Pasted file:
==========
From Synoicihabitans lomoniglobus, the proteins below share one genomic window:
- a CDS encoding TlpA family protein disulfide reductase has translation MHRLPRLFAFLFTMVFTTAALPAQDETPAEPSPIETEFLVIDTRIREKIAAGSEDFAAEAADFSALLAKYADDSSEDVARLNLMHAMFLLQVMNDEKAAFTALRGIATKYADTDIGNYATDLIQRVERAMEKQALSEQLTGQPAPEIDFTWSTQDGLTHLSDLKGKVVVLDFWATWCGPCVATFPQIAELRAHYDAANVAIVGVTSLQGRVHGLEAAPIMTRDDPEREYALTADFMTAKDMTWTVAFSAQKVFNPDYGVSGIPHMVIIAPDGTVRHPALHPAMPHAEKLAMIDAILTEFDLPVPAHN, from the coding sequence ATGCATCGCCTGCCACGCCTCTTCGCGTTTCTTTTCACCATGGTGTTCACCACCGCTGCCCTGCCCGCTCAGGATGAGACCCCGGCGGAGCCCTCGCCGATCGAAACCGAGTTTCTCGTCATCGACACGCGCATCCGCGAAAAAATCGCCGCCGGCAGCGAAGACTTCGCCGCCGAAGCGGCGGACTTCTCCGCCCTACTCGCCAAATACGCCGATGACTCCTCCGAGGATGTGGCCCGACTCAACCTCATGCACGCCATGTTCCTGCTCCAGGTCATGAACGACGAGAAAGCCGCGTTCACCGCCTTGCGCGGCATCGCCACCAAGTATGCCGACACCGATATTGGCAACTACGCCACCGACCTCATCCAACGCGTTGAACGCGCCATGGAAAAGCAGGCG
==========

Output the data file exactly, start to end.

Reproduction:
From Synoicihabitans lomoniglobus, the proteins below share one genomic window:
- a CDS encoding TlpA family protein disulfide reductase has translation MHRLPRLFAFLFTMVFTTAALPAQDETPAEPSPIETEFLVIDTRIREKIAAGSEDFAAEAADFSALLAKYADDSSEDVARLNLMHAMFLLQVMNDEKAAFTALRGIATKYADTDIGNYATDLIQRVERAMEKQALSEQLTGQPAPEIDFTWSTQDGLTHLSDLKGKVVVLDFWATWCGPCVATFPQIAELRAHYDAANVAIVGVTSLQGRVHGLEAAPIMTRDDPEREYALTADFMTAKDMTWTVAFSAQKVFNPDYGVSGIPHMVIIAPDGTVRHPALHPAMPHAEKLAMIDAILTEFDLPVPAHN, from the coding sequence ATGCATCGCCTGCCACGCCTCTTCGCGTTTCTTTTCACCATGGTGTTCACCACCGCTGCCCTGCCCGCTCAGGATGAGACCCCGGCGGAGCCCTCGCCGATCGAAACCGAGTTTCTCGTCATCGACACGCGCATCCGCGAAAAAATCGCCGCCGGCAGCGAAGACTTCGCCGCCGAAGCGGCGGACTTCTCCGCCCTACTCGCCAAATACGCCGATGACTCCTCCGAGGATGTGGCCCGACTCAACCTCATGCACGCCATGTTCCTGCTCCAGGTCATGAACGACGAGAAAGCCGCGTTCACCGCCTTGCGCGGCATCGCCACCAAGTATGCCGACACCGATATTGGCAACTACGCCACCGACCTCATCCAACGCGTTGAACGCGCCATGGAAAAGCAGGCG